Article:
Many people carry a certain image of Iraq in their heads. They see it as a place of endless warfare and little else, a place that was hopelessly mired in chaos long before ISIS came on the scene.
But Gozê dispels this image with a few simple words:
“We had work. We had a home. Life was really nice.”
“Shingal was so nice,” adds Marwa, Gozê's sister by marriage.
Shingal. That’s what the Yazidi people call their homeland. Others know this patch of earth that hugs the border between Syria and Iraq as Sinjar.
For Gozê and her sisters, life in Sinjar changed forever on August 3, 2014.
The world they knew was suddenly and violently ripped apart. A terrifying new hell emerged: heavily armed militants overran Sinjar, bent on wiping the Yazidis from the earth. Most Westerners know these militants as ISIS, ISIL, or the Islamic State. But Gozê and her friends call them Daesh, a pejorative acronym that sounds like the Arabic word for “one who crushes underfoot.”
ISIS crushed everything Gozê had.
After ISIS came, Gozê and her family fled up Sinjar Mountain, along with other Yazidis. They endured days of deprivation under a blistering sun. “There was no food, not even stale bread,” she says. “There was no water, either.”
All around them, people began to die.
Each of Gozê’s sisters has a similar story. Marwa had to watch as ISIS turned up suddenly and murdered her father, mother, and brother; she was left to clean their bodies and figure out what on earth to do next.
Sozan lost her 7-year-old daughter; she died of starvation when her family took refuge on the mountain. The militants below were all too happy to let time and hunger do their genocidal work for them.
Still another, Hazno, had to flee while pregnant and sick.
Almost two years later, the pain is still visible on the faces of these women. But they also exhibit a quiet strength. Their courage and resilience have carried them through the unthinkable.
After escaping Sinjar, Gozê, the other women, and their families traveled on foot to Syria, a land ripped apart by its own brutal civil war. From there, they went by car, in search of somewhere beyond the reach of ISIS.
They had nothing left.
“Not even a tent,” Gozê recalls.
What would you do if you lost everything you had to those bent on your destruction? Where would you go, assuming you managed to escape?
For Gozê and her sisters, the answer was Iraqi Kurdistan. This region offers relative safety and security, but it is a far cry from their homeland. Nearly everyone here speaks a different dialect. There is no work for the men in their families—those who didn’t end up in a mass grave, that is. There are no schools for their children, either.
How do you make a home out of a leaky shipping container in the middle of a muddy field?
Gozê and her sisters started by making soap.
The soap trade goes back at least 4,000 years in this part of the world, when the people of ancient Mesopotamia started mixing water, alkali, and cassia oil—history’s first recorded soap recipe. But it was new to Gozê and her sisters.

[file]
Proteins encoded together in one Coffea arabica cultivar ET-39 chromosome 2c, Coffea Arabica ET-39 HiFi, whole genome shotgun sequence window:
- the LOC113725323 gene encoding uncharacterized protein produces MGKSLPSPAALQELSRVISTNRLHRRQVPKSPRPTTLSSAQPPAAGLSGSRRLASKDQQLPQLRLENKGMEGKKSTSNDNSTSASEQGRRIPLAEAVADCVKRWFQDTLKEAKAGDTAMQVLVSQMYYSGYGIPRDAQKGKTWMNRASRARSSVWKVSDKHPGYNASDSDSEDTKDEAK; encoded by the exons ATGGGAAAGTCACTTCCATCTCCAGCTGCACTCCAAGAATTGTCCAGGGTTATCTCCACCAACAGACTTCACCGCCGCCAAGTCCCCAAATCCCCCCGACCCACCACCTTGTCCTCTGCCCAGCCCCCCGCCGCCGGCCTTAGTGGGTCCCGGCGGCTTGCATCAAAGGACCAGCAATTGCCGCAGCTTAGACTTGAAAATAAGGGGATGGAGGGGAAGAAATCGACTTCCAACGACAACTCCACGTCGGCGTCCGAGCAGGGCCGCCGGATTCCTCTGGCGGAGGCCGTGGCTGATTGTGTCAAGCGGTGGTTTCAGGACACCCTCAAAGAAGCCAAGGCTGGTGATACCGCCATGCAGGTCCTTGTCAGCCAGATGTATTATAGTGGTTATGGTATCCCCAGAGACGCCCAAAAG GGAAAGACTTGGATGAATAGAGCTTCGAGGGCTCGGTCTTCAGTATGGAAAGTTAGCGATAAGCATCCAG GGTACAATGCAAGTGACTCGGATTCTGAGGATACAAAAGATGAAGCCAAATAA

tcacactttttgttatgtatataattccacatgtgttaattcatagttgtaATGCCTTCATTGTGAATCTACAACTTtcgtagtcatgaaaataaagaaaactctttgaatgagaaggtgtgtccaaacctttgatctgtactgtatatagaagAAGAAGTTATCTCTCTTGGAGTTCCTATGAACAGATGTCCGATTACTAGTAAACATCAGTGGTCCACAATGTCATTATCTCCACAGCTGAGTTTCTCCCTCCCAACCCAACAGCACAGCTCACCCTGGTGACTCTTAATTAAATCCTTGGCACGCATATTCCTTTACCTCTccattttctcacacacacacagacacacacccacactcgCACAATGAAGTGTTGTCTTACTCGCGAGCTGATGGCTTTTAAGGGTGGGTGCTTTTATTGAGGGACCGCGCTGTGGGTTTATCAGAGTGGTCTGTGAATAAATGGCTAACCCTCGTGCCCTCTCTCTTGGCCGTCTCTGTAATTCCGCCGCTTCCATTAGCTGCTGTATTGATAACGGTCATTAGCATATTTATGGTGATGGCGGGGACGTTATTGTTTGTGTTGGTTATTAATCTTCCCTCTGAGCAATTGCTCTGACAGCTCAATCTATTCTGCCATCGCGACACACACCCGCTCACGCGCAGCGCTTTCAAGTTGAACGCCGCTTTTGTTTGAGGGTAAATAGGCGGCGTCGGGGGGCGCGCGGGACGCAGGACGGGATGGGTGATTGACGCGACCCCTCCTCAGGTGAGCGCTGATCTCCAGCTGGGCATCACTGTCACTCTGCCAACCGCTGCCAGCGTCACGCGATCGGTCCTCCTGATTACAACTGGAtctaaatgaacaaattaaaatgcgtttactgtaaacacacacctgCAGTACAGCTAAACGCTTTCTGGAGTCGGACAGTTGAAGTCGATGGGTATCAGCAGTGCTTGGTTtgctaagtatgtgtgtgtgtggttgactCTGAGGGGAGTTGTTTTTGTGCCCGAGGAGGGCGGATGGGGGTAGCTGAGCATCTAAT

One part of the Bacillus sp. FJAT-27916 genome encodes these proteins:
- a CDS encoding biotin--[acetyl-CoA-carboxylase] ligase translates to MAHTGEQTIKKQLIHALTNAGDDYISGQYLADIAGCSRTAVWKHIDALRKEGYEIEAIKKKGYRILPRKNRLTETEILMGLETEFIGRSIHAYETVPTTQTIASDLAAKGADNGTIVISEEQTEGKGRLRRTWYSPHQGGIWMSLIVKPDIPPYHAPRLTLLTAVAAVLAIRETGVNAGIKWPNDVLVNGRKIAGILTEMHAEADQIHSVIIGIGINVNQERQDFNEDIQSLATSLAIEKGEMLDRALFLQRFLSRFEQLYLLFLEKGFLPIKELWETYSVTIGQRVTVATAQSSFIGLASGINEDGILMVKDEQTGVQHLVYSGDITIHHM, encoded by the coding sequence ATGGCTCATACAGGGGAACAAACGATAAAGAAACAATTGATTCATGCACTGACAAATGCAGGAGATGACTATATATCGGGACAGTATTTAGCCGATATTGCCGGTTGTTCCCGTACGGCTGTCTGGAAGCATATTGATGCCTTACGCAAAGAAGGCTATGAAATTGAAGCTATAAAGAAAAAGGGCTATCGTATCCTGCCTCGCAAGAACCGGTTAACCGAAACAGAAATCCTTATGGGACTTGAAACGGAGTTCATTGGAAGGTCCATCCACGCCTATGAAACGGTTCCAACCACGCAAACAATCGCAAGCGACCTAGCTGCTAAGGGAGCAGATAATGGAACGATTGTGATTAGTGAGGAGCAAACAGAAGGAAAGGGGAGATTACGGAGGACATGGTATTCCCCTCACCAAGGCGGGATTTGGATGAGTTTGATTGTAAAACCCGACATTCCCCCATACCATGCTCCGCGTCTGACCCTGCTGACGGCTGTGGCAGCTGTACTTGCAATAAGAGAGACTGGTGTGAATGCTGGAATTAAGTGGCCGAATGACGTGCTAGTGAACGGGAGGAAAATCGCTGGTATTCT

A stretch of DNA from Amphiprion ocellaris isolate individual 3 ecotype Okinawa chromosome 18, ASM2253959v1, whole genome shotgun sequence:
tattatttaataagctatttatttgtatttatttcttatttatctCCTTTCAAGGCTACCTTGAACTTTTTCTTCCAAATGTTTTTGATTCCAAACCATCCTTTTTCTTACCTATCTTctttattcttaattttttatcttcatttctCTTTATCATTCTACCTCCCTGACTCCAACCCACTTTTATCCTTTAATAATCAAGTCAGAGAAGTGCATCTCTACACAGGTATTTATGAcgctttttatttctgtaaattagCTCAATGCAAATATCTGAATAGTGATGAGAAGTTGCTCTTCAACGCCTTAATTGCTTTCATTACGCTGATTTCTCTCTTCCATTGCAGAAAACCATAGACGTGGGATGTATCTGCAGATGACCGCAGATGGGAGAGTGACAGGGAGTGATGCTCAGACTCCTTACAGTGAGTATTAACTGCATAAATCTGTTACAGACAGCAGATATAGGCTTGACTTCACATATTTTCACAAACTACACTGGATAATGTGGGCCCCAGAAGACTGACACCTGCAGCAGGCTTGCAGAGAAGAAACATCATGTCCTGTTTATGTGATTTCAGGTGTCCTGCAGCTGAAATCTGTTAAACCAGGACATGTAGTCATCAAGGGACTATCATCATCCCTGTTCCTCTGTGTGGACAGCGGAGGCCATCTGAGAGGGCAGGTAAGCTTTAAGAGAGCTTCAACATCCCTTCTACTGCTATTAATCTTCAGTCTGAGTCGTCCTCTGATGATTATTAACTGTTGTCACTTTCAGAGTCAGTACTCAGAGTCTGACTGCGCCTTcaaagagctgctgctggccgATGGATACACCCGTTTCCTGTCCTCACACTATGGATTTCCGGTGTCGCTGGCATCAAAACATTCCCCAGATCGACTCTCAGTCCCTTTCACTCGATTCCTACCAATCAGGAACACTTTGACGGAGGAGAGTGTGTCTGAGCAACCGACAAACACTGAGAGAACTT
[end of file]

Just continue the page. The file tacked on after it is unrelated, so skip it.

When they came to Kurdistan, we showed them how to make soap. We helped them start a soapmaking business so they could earn a living and provide for their families.
By learning this ancient craft, they've begun to undo the devastation wrought by ISIS.
Every bar they sell is another step toward reclaiming their lives. Every new soapmaker who receives training and equipment is another step toward a more prosperous future.
To us—and to you—Gozê and her family are more than refugees.
They are more than what others have done to them. They deserve better than a bandaid solution to their current situation. By teaching them a trade and helping them start a business, you are providing something more than mere aid. You're providing a future.
You're giving them a source of income, a way to pay for diapers and milk and other essentials.
You're empowering them to care for others in need, as they produce thousands of bars of soap for use in refugee camps, to prevent the spread of disease.
You are standing with your sisters in Iraq, providing a hand up rather than a handout.
Their soap is as beautiful as the hands that labor over it. It’s beautiful not just for what goes into it—natural ingredients like olive oil, herbal tea, chamomile, and eucalyptus—but also for what it's done in the lives of Gozê and her sisters.
“This is my work. It supports my children.”
“Making soap makes us happy.”
“Without this soap, we wouldn’t have survived. We couldn’t have provided.”
Sisterhood Soap does more than cleanse. It washes away the effects of hatred. It unmakes violence. It empowers women who have lost everything, so they can remake their world.
As we prepare to celebrate Mother’s Day, honoring the women who nurtured and sustained us, we can also pay tribute to mothers like Gozê and Sozan, who have carried their families through the unthinkable.
Most of their soap is sold locally in Iraq, but we're also bringing some to the U.S., to share with you. You can purchase Sisterhood Soap as a way of remembering their story… and helping them as they begin writing a new one.
But this is about more than buying a few bars of handmade soap.
This is about empowering your sisters, standing in solidarity, refusing to give ISIS the last word over their lives.
There are many, many more families who were driven from their homes, displaced by violence, and left with nothing. There are many more sisters who are just as determined to carry their families through the darkness. And you can stand with them.
You can empower and equip more soapmakers like Gozê, Sozan, Marwa, and Hazno.
Grow the sisterhood. Empower a soapmaker.
Photos: Matt Willingham, Erin Wilson, Christine Anderson